Swine flu may or may not be the pandemic that cable newscasters are proclaiming - but why take chances? This most recent health scare is yet another reminder that eating local, organic food - preferably raised by a source you know and trust - is just a smart thing to do.
If you still want to do everything you can to make your home healthy—for your family and the planet—take a look at how you clean. Like it or not, we have to clean our homes on a regular basis. Natural Home offers lots of great ideas for making your own healthy, natural cleaning solutions—or look to some of the great green solutions now available at your grocery store.
Natural Home editor-in-chief Robyn Griggs Lawrence is ready to shop for eco-friendly, organic cotton Loomstate clothing at Target this spring.
Natural Home editor in chief Robyn Griggs Lawrence suggests some tasty, eco-conscious recipes and tips for your Earth Day celebration.
Natural Home editor-in-chief Robyn Griggs Lawrence explains how hemp, a renewable resource, can aid in building zero-carbon homes.
February’s stimulus plan offers tax credits for eco-friendly home improvements, which could keep your money in your wallet this tax season.
As economic turmoil peaks and a staggering number of Americans file for unemployment, Ogden Publications, publisher of Natural Home magazine, is connecting job seekers and green employers through its website Great Green Careers.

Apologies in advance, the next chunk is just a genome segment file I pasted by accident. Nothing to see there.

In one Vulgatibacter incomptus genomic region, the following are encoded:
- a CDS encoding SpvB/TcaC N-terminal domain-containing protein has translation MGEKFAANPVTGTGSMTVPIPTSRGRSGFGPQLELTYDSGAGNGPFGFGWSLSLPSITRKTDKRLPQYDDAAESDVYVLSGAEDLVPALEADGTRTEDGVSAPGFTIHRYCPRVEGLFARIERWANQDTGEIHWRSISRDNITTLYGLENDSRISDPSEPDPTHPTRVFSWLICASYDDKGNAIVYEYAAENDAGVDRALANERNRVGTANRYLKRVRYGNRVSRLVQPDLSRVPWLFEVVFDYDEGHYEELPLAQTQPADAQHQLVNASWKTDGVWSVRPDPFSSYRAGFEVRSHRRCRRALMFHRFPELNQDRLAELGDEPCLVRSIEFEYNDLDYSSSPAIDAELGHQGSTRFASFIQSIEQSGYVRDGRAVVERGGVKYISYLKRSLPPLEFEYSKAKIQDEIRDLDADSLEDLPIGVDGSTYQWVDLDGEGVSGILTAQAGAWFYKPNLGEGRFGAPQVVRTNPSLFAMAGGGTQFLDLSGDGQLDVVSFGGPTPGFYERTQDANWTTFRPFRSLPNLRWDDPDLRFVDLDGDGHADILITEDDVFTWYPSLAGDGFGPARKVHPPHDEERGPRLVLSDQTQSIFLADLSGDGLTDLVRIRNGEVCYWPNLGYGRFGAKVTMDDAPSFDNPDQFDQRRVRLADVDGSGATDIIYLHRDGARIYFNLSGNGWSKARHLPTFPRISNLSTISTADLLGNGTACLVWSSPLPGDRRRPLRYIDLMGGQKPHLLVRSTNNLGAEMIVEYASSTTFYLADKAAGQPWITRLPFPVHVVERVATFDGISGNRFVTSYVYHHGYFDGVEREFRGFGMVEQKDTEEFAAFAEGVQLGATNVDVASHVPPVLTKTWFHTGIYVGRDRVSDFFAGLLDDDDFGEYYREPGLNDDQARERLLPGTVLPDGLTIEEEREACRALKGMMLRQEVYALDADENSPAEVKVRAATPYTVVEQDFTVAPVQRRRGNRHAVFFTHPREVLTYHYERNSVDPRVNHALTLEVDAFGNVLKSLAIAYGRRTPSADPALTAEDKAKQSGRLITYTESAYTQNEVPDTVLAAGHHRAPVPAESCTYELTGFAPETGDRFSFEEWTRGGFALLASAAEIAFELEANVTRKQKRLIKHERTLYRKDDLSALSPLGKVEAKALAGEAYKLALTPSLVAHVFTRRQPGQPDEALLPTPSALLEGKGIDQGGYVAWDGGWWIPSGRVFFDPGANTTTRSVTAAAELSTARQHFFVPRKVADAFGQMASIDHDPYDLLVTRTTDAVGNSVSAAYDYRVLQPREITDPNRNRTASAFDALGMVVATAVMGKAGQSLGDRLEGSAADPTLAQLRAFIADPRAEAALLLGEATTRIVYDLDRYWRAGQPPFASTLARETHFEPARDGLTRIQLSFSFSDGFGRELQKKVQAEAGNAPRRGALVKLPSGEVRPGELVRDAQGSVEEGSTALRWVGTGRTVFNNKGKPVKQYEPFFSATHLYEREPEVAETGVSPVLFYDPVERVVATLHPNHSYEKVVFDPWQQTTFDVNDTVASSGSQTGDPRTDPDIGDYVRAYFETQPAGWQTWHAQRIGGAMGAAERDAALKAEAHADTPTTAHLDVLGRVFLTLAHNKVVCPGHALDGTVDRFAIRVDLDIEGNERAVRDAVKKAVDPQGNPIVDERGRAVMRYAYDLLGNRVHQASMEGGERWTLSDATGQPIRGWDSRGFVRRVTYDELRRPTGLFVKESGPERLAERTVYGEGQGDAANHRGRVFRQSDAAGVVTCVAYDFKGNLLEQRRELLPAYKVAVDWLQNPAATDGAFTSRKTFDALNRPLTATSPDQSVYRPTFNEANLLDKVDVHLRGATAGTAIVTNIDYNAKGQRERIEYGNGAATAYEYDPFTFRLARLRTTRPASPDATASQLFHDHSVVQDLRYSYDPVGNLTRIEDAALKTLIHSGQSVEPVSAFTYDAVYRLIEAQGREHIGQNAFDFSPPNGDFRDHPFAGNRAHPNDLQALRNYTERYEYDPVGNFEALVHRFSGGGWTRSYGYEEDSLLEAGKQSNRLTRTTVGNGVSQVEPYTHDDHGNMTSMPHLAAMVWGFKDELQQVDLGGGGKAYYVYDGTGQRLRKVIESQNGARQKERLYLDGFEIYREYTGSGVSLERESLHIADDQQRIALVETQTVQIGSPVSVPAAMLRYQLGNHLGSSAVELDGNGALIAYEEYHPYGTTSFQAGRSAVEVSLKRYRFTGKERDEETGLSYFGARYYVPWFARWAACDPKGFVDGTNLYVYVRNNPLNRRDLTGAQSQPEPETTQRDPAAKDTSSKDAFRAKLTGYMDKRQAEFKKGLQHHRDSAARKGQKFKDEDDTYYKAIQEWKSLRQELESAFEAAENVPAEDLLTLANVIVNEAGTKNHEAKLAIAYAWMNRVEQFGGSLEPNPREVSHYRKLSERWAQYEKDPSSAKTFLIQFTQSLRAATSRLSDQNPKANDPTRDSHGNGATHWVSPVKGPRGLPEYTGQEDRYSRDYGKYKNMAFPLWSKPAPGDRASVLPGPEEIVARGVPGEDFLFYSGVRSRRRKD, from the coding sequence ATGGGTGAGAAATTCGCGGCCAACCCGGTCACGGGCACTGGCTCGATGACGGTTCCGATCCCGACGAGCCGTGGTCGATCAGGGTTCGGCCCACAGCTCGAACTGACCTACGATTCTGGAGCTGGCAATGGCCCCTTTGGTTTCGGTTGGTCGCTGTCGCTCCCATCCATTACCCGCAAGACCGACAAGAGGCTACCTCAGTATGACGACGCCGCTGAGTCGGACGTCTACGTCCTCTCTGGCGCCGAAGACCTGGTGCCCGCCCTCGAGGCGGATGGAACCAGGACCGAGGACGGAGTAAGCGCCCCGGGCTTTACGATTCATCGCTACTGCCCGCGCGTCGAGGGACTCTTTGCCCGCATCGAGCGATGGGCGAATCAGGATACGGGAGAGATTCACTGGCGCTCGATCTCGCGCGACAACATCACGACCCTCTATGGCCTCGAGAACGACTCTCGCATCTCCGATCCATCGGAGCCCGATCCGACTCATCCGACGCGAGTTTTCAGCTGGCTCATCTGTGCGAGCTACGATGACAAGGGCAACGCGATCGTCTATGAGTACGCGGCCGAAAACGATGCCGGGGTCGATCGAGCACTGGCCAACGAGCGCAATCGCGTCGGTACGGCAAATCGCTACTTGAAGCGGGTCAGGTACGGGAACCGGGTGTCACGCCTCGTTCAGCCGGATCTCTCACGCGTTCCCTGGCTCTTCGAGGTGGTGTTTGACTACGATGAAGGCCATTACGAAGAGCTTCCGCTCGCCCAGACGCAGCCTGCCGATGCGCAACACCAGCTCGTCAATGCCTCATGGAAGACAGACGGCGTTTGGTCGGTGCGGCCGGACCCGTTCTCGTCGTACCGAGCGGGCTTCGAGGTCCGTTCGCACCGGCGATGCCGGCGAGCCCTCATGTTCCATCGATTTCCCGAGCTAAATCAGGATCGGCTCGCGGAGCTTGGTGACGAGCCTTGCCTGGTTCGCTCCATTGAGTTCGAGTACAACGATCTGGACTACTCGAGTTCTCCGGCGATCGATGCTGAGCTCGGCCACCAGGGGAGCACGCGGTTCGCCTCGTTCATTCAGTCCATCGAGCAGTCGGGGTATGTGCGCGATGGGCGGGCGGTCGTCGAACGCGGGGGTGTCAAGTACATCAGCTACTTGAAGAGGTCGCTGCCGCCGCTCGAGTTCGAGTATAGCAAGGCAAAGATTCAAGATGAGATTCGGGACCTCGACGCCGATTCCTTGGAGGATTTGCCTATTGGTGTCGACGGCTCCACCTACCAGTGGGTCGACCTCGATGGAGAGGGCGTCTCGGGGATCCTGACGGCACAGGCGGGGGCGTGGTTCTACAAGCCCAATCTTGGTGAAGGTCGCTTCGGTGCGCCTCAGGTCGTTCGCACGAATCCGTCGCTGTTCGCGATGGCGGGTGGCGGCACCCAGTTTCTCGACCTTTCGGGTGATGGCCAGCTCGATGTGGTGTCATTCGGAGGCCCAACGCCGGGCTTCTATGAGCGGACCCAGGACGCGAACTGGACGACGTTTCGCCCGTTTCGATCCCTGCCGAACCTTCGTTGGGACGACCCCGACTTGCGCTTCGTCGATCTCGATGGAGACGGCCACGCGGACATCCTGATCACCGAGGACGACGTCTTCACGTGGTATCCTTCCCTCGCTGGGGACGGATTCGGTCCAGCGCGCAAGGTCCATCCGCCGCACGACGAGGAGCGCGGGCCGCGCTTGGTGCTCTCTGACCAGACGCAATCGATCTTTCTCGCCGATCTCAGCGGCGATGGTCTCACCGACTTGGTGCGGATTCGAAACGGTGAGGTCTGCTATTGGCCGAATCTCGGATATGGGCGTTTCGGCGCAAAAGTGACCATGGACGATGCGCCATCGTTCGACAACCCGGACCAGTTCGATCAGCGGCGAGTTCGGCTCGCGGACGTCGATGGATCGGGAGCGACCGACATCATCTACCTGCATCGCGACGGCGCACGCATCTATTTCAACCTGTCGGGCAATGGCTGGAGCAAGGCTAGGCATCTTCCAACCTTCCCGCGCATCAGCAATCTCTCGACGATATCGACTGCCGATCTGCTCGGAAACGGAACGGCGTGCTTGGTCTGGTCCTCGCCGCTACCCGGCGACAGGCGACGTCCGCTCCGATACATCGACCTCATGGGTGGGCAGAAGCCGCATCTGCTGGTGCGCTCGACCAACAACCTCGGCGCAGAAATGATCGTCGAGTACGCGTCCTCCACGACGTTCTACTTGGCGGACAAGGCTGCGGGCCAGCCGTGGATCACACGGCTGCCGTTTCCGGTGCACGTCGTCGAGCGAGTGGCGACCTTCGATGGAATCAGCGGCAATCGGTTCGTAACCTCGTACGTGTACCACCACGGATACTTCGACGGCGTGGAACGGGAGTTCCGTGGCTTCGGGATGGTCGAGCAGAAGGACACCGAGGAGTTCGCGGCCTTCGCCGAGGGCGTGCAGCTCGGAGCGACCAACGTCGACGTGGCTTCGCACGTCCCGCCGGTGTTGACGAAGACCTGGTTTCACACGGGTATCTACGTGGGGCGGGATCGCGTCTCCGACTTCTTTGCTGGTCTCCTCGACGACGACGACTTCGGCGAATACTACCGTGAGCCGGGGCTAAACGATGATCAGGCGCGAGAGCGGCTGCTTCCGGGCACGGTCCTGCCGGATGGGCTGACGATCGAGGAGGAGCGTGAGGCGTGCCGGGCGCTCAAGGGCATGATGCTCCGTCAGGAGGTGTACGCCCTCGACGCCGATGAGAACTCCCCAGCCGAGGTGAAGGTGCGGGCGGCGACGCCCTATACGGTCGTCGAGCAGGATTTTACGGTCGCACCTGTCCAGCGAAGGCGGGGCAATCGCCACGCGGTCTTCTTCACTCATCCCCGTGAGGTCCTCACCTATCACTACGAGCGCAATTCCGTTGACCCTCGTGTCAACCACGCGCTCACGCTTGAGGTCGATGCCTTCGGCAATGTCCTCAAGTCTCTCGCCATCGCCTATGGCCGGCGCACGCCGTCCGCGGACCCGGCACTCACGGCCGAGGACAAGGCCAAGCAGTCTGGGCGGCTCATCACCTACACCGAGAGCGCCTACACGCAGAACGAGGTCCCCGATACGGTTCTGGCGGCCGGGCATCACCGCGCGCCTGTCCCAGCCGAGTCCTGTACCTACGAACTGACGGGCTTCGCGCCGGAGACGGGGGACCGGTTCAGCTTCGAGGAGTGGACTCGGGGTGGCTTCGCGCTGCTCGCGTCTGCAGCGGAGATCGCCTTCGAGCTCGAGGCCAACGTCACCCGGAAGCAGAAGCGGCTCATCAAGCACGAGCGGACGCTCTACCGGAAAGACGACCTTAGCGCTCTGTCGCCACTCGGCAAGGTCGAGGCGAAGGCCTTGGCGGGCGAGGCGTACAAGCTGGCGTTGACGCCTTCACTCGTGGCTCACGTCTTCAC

We all know that carbon dioxide emissions are a major cause of global warming. Now, we can pinpoint exactly where the problem is concentrated.
Jessica offers her top tips for shopping for used and antique home furnishings.
Here's something positive to blame on the recession: Less trash is going into the landfill. Natural Home editor-in-chief Robyn Griggs Lawrence takes a look at the changing American throwaway culture.
A recent American Institute of Architects (AIA) Home Design Trends Survey found that demand for luxury products is waning. In contrast, manufacturers are seeing an increased emphasis on both accessibility/universal design and renewable materials. Essentially, homeowners are shying away from expensive (and usually unnecessary) products that add little actual value to their home, concentrating instead on features that promote energy efficiency and sustainability.